I was in a polyamorous relationship for about 10 years, a triad composed of two women and one man. We were mostly but not entirely polyfidelitious, meaning that we rarely dated or engaged sexually with anyone outside the relationship. I was dating him, he met her, he introduced her to me, and we all fell in love.
Polyamory forces you to think explicitly about how you want your relationships to work. There is no default set of rules, no one size fits all solution.
Nothing can be assumed, everything is up for discussion, and anything can be negotiated to suit the needs of the people involved.
A monogamous friend of mine told me once that at some level he considered his marriage to be a poly relationship of two people, precisely because he and his wife had very detailed talks about how they wanted their relationship to work. I suspect that a lot of monogamous pairings could benefit from this open-minded attitude towards relationship dynamics.
I think that to some extent, poly relationship networks form a proxy for the extended family and tribal groups that have largely faded out in Western culture.
Having a group of trusted adults means more people to contribute resources and share risk, more people to assist with rearing children, more people to help out around the house.
On a more personal level, having multiple partners means that you are not loading all of your hopes, desires, and expectations on to one person. Recognizing that no single person can or should be expected to fill all of your needs, you are free to develop other rewarding relationships with the full knowledge and consent of everyone involved.
I am not otherwise an alt-lifestyler (and am in fact fairly conservative in some ways). The mundane content of our relationship was in most respects quite conventional.
We went on dinner dates and out to the movies, took some vacations together, went grocery shopping, talked about work.
It irritates me when people focus exclusively on the sexual aspects of non-heterosexual and non-monogamous relationships, but I will touch on that part very briefly here.
Sex with my partners was wonderful. I loved being the focus of two people who loved me, I loved giving each of them pleasure, and I loved seeing them give pleasure to each other.
Cuddling together with my beloveds was blissful. We surrounded ourselves with love, and all felt safe and right with the world.
A lot of people think that polyamory is a little weird at best, and actively immoral at worst.
My parents were politely supportive of my relationship, but some members of my extended family were quite vocal in their distaste.
Some very popular religions place a heavy emphasis on sexual exclusivity (especially for women), and it’s discouraging to have your relationship held up as an example of social decline that must actively be guarded against (If we let gay people marry, then soon polygamists will want to get married, and then people will be marrying dogs and trees and who knows what else!).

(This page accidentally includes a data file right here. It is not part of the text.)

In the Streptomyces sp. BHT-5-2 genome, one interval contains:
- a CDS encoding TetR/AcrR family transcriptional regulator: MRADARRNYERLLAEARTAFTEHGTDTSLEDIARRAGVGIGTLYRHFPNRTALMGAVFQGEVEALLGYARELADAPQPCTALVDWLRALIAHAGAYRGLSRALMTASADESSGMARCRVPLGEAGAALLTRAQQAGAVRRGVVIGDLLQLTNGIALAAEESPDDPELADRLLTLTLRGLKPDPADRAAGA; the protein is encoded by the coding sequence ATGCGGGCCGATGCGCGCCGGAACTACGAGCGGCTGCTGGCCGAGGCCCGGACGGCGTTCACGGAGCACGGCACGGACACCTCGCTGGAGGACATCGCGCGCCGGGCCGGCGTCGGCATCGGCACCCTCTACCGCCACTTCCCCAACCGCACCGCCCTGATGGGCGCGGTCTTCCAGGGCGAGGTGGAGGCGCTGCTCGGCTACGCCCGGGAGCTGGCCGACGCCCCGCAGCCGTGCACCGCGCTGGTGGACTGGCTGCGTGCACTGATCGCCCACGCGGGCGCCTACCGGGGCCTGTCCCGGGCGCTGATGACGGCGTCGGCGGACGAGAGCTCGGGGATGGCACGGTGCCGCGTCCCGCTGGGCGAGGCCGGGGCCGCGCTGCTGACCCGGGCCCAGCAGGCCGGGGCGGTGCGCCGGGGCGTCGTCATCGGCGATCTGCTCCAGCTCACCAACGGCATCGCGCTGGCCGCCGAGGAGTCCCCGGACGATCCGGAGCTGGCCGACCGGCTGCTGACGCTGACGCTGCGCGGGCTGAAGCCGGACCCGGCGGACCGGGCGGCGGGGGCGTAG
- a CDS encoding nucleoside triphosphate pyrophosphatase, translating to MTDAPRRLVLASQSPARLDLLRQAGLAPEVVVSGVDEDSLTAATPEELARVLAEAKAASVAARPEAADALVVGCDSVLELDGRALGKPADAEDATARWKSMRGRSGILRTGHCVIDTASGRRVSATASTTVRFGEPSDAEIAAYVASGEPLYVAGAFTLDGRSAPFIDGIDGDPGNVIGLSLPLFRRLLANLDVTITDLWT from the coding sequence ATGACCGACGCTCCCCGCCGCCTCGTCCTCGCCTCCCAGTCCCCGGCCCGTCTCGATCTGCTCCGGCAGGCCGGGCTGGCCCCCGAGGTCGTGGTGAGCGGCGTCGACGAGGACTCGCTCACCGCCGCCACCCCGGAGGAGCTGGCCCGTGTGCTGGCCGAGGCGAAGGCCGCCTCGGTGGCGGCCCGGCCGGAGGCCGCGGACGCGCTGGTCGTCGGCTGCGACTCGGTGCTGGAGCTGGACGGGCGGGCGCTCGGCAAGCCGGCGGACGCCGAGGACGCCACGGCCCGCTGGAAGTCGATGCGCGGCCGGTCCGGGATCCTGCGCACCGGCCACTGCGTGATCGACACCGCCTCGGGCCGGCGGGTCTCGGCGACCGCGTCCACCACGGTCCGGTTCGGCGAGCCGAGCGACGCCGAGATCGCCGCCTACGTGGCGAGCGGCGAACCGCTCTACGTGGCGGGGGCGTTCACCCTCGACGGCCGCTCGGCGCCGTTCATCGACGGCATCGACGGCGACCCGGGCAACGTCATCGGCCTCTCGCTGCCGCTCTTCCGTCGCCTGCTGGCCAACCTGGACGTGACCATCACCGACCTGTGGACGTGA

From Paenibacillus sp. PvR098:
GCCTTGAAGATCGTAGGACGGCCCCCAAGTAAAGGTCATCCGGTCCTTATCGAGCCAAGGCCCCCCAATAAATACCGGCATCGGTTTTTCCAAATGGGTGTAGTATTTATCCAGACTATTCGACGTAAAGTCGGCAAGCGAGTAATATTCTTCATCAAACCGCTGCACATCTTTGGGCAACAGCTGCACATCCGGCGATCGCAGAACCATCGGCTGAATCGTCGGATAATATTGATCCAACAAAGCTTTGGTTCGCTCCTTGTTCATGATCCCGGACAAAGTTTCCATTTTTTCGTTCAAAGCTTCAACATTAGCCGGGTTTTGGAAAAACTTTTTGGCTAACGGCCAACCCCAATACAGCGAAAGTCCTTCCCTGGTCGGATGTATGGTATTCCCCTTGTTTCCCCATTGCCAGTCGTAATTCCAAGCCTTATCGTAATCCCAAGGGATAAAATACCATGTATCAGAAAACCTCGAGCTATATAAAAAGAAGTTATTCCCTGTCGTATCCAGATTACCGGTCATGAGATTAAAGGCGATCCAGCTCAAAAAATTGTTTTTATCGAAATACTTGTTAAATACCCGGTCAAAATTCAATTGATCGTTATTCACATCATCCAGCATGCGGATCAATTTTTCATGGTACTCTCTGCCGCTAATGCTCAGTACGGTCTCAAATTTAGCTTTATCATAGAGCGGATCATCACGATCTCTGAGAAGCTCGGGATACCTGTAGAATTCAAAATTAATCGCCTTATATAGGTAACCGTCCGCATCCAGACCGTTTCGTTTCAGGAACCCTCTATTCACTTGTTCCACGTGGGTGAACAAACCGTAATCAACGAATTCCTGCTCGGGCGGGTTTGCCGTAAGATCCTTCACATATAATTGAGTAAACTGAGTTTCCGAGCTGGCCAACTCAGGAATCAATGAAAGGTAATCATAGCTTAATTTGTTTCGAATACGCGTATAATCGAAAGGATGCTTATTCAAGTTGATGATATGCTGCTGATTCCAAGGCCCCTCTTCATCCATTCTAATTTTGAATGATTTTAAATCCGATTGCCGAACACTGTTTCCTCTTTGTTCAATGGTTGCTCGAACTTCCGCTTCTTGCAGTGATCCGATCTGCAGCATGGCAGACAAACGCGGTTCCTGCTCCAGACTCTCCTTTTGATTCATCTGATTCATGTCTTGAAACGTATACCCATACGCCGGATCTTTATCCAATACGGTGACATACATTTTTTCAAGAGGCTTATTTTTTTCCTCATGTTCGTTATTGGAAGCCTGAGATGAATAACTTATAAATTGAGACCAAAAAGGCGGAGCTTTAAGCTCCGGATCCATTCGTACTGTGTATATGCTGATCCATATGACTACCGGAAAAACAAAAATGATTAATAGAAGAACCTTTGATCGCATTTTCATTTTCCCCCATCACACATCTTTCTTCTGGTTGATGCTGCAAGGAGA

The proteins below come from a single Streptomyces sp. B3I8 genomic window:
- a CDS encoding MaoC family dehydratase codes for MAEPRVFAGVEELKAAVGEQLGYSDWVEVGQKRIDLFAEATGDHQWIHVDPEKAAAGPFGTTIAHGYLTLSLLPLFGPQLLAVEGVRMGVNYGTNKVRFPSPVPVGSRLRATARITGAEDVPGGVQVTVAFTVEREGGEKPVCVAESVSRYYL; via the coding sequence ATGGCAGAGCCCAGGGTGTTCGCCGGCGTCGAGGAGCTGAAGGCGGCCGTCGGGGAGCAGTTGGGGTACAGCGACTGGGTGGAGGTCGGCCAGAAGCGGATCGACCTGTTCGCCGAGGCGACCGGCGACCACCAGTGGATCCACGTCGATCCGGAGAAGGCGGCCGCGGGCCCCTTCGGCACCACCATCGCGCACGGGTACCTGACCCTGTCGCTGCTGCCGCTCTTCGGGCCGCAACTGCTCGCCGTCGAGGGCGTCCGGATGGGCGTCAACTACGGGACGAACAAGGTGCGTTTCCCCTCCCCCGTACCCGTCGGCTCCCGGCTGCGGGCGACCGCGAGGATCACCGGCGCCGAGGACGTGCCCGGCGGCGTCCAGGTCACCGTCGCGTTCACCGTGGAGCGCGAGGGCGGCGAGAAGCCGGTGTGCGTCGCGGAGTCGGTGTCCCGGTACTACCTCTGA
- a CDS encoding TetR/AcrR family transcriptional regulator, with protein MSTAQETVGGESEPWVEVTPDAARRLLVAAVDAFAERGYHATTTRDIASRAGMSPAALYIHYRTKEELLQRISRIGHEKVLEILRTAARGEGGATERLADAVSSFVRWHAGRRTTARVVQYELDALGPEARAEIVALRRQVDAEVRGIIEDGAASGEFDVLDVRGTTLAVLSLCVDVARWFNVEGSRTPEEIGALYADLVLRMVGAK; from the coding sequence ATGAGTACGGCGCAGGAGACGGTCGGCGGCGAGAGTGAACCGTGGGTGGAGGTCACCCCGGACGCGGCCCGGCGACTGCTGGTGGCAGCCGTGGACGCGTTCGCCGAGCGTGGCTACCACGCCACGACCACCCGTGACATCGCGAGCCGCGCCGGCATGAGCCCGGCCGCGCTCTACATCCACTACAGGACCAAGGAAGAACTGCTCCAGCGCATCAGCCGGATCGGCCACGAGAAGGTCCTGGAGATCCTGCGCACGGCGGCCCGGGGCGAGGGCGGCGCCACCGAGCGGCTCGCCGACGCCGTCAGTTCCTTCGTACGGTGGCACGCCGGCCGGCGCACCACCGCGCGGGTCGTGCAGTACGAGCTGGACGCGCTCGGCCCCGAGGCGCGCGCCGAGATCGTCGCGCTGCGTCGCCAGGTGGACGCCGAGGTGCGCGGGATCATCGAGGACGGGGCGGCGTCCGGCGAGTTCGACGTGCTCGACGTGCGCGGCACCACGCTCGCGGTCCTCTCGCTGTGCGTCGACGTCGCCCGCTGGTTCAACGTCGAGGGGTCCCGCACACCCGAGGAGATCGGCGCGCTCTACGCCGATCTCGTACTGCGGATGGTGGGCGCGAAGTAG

If you have some problem or issue with your relationship, many people will jump to the conclusion that being polyamorous is the root of the problem.
I avoided discussing my relationship status with all but my closest coworkers, as I suspected that disclosing such a thing might constitute a distinctly career-limiting move.
I was on the receiving end of a lot of rudely prying questions about our sex life, and a lot of unsavory assumptions about poly relationships and about me as a woman in such an arrangement. That it is just about sex and getting to sleep around, that we must be hippies or religious nuts like the Mormon Fundamentalists that were in the news a lot a while back, that it is an excuse for men to exploit women, that I must be giving in just to please our male partner, or because I felt that I didn’t deserve anything better,
Issues of moral judgement aside, ours is a couple-oriented society and a family unit involving more than two adults does not fit in easily.
There is the obvious issue of marriage and family law, which supports pairwise bonds exclusively.
Married couples get a package of legal rights and responsibilities by default, but developing legal protection for a polyamorous family requires extended work with an attorney.
Then there were the more mundane conflicts. Yes, please invite both of my partners to your holiday party, Yes, us three adults really would prefer just one king-sized bed in the hotel room.
People had no idea how to refer to us. Are you married, or dating, or what? Should we call him your husband and her your wife, or what? Are you really serious about this? We turned heads when we displayed any kind of affection together in public.
I write this at a time when I am new to talking about our triad in the past tense.
My relationship with one of my partners has degraded to the point that it cannot be repaired, and I am not sure what this means for our family.
There is no template for me to go by here, nothing straightforward like a divorce. I am deeply saddened by the decline of this partnership, and also by the knowledge that I am losing part of the foundation of support that has been so important to me for the last decade.